I was lucky enough to interview Kershner right before he passed away. He’s fascinating.
He was a fascinating guy. And to see those two sensibilities meeting and they’re each turning to me and saying, “Well, how can we make that? What could you do? What could we write? How do we make that better?” It was really educational.
At one point in this doc, Lucas tells you, “Forget the story, forget the actors. It’s about movement.” In that interview in Starlog, you’re talking about Body Heat coming out soon and are kind of like, “Well, it’s a lot of talking.” Body Heat is incredible, but I’m curious what you think when he says that because your philosophy to filmmaking seems a little different than what he’s saying.
When anyone says that, I think, “Oh yeah, that’s a part of this.” That was not my area of concentration, but the things that hooked me on movies when I was 10 years old were that: they were action, they were movement. They were heroic characters who maybe had to be forced to do the right thing. But once they did the right thing, they were the best there were. And I think I have concentrated on interpersonal relationships, but always with an enormous affection for the action.
Silverado comes to mind as a movie of yours that does have action, but I’ve always wondered, you wrote Raiders, Empire, Return the Jedi, Solo, The Force Awakens, but you didn’t direct any of those. The movies you direct, you seem to eschew that and want to do other things. You direct movies like The Accidental Tourist. Is that by design?
I know. An opportunity finally arrived for me to do it in 1991 with Costner (The Bodyguard), but I had just started working on Grand Canyon with my wife. I made a commitment to do that movie and that movie turned out to be very satisfying, and I got to take part in the fun of The Bodyguard‘s success. To this day, there are road shows all over the country, all over the world. It’s a theater situation. It’s a musical and it never stops.
We rewatched it recently. That movie is incredible.
Yeah. The story just has a lot of appeal.
So, is it just circumstance that you’ve not really directed a movie that would need ILM?
Well, I made one and it was a disaster, so I don’t really think I’m good at it.
The doc gets into how after the first Star Wars, ILM had nothing to do. One of their only offers was a pornographic movie called Flesh Gordon.
Yeah. And they had no idea that this would go on forever. You know? And they were just sort of winging it. And no one had an idea at that moment, that 40 years later it would still be an institution.
The situation with John Dykstra is interesting. He’s running ILM, wins an Oscar for Star Wars, but when the company moves to San Fransisco, George Lucas does not invite him to come. He seems to still have trouble talking about that.
Well, I love that you pick up on that because that’s an important story. And when we started out, I’d say, Well, I’ve heard rumblings about this the whole time. I’ve never understood what happened. And I want this show to explain what happened and to the extent that we can get the naked testimony of the people involved, that’s great. And it turned out that everybody was willing to open up and talk about it.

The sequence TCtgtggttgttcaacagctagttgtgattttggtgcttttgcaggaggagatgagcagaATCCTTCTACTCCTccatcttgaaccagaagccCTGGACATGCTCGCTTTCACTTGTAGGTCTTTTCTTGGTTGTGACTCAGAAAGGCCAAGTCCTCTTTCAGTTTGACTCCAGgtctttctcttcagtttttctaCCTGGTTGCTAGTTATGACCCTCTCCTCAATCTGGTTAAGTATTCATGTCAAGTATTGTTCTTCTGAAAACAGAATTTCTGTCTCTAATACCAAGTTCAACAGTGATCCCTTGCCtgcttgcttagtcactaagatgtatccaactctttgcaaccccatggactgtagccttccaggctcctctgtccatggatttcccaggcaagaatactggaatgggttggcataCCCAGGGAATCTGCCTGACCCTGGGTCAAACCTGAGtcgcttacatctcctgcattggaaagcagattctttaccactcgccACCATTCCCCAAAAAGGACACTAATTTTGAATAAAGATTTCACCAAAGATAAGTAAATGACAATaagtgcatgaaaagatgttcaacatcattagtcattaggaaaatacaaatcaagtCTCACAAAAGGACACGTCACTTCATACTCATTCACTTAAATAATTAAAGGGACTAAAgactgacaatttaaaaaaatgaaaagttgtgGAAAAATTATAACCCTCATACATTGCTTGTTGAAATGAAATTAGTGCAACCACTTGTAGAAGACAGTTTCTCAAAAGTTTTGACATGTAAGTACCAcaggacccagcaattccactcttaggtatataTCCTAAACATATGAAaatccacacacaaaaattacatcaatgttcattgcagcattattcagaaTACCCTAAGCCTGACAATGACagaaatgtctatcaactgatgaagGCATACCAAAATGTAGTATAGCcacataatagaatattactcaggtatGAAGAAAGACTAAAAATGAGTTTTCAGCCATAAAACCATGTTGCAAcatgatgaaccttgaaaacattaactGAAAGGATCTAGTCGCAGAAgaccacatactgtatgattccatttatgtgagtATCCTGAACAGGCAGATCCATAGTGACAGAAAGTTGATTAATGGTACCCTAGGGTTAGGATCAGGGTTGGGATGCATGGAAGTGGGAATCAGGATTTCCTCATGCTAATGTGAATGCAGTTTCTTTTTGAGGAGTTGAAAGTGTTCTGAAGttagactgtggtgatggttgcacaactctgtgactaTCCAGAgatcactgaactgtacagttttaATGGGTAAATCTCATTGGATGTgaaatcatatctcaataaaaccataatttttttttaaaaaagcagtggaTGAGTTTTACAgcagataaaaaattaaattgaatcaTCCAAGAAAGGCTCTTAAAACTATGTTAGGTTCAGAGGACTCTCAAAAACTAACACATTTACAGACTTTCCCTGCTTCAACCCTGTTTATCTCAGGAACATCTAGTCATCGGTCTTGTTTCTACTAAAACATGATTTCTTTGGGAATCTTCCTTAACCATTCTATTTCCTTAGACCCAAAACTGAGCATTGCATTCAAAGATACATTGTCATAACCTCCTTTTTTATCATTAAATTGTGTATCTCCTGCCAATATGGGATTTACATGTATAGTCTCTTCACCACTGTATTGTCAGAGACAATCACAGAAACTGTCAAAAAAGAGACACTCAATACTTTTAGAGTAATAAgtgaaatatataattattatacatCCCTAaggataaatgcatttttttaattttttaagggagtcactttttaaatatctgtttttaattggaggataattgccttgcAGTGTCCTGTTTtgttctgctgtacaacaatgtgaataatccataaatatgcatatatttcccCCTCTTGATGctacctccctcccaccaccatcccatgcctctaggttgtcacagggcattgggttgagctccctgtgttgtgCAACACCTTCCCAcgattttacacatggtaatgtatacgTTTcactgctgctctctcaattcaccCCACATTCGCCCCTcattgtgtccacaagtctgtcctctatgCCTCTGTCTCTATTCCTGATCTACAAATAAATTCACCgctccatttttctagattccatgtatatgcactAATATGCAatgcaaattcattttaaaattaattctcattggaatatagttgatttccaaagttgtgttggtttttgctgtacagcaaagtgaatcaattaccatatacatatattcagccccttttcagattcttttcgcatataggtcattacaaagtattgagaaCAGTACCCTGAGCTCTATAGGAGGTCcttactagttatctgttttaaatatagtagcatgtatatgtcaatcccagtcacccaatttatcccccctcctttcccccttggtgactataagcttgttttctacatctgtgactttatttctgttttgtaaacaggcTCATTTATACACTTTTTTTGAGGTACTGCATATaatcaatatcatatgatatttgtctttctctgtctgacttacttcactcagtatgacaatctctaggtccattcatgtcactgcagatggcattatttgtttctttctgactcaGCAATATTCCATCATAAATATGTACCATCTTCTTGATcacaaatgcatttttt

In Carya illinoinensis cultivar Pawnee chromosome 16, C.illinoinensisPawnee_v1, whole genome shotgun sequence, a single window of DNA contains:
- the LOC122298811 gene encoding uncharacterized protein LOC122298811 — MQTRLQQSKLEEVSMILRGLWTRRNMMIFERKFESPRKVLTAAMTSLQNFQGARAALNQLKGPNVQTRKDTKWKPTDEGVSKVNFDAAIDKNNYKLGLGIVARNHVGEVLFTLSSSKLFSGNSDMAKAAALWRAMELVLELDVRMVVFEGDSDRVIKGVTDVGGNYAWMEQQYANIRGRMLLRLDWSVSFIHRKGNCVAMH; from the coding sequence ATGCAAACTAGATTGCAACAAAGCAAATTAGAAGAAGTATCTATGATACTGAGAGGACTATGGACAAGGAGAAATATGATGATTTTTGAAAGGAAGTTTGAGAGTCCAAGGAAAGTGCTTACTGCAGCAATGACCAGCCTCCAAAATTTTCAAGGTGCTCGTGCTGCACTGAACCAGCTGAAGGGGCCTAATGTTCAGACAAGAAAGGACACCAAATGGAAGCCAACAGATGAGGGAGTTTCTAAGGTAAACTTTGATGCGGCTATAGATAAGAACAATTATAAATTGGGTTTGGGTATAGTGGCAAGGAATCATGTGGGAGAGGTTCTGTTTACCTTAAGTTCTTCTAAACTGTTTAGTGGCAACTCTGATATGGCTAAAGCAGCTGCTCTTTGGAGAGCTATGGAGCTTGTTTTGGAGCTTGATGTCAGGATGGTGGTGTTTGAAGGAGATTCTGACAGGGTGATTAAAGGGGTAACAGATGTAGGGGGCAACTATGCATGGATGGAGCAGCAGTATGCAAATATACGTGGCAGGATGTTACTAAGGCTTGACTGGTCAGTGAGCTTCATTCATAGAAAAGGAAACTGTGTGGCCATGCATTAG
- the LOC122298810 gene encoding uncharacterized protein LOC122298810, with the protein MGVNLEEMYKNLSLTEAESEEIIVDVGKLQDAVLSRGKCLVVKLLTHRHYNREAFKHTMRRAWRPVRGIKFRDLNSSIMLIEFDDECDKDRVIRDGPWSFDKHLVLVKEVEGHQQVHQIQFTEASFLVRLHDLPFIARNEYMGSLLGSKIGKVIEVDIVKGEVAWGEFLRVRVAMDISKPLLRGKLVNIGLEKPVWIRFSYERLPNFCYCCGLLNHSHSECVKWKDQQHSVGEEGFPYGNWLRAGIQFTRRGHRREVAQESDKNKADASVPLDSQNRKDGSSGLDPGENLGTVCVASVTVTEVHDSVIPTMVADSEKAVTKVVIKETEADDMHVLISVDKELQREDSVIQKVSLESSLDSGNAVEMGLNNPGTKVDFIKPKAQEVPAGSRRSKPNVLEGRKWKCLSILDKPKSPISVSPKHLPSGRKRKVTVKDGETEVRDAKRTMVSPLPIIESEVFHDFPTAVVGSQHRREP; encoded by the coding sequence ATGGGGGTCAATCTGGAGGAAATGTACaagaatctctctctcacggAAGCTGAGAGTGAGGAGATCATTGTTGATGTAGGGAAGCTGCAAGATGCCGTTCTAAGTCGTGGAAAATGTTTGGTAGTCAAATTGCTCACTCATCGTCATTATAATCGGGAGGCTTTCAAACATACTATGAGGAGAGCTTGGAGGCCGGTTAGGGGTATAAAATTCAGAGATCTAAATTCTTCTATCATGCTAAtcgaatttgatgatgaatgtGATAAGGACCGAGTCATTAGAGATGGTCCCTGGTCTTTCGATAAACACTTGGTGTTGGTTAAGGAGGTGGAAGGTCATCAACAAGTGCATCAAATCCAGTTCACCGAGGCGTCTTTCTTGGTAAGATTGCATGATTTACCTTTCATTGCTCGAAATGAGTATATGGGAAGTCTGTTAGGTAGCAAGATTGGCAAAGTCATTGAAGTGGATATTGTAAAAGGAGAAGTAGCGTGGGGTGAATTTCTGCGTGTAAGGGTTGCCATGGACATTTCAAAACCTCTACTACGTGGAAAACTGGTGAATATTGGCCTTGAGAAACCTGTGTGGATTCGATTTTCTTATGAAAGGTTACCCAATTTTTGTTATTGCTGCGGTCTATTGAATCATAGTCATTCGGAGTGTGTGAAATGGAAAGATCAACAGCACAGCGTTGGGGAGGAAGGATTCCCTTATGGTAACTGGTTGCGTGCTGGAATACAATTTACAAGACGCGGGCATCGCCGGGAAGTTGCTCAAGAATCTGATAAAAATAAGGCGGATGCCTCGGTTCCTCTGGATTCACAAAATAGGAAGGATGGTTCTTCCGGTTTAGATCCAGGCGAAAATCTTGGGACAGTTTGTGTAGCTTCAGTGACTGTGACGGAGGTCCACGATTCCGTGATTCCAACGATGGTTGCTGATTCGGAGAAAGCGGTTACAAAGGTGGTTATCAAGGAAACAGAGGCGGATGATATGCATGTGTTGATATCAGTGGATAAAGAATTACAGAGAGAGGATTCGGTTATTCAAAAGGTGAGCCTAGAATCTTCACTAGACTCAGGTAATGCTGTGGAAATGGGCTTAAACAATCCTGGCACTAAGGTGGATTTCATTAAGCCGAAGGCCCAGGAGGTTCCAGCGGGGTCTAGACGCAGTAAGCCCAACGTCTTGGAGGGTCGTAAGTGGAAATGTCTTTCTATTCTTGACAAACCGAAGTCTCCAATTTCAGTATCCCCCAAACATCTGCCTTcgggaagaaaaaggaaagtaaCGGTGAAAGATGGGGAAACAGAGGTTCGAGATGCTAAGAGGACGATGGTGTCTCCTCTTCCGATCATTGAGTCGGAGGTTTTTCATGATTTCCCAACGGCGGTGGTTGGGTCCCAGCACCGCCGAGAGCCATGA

Obviously, people who work on effects today are still extremely innovative. They’re the best at what they do, but it almost feels like there’s a preposterousness that’s missing today how they came up with ideas for things. Is something missing because that preposterousness is not there? I don’t know if that’s the right word or not…
No, there’s no question that … It’s like a lot of things that have passed. I liked it better when you’d go downtown, you could walk from store to store, there were no malls. That kind of thing. It was a different world. It was a more innocent world. And you could run into people on the street. That doesn’t happen when you pull into a parking lot with 4,000 spots. And this is comparable to that. It was handmade. It was a handmade industry. And the people that were thrown together in the beginning didn’t really know much about movies and that wasn’t really their primary interest. A lot of them were mechanics or sculptors or painters. And they all got thrown together for this brand new enterprise, something that didn’t really exist before that. There had never been this job in this generation. Oh, we take a group of a motley crew and put them together and they all have special skills.
Something you did, you’re talking to Kim Smith from ILM and she’s talking about ILM then versus ILM now with computer effects. And she just says, “Well, so be it.” But then you linger on her face and she doesn’t look very happy. And you leave it there for a bit. I mean, you can tell she’s thinking about the old times and how much crazy stuff they did.
Although what you just said is the highest compliment for the show because you got right to the heart of what I wanted it to be. And right from the get-go, I said, “This is not about the technology. This is about the people.” I had never gotten an idea of what the people were like. What did they feel when they were there? And as the thing went through various phases and how alienated did they get? How much did they want to hang on? Or how many much did they say, “Well, this is just not for me anymore.”?
Like I said, the people who do effects today, they’re the best at what they do today, but I really doubt today they’re using actual maggots to make Tauntaun fur. I had never heard that before. That is truly crazy.
That is maybe my favorite story in the whole show. I love it. And the more we understand, what he’s saying is outrageous and funny! And yet they were just concentrated on this problem. And that was the solution. I love that they took that kind of ad hoc solution to things. You don’t get that feeling today. You get the feeling like, “Oh, we got to write another program.” You got to do a hair-in-water program. You know? That’s not what was going on then.
‘Light & Magix’ is streaming now via Disney+. You can contact Mike Ryan directly on Twitter.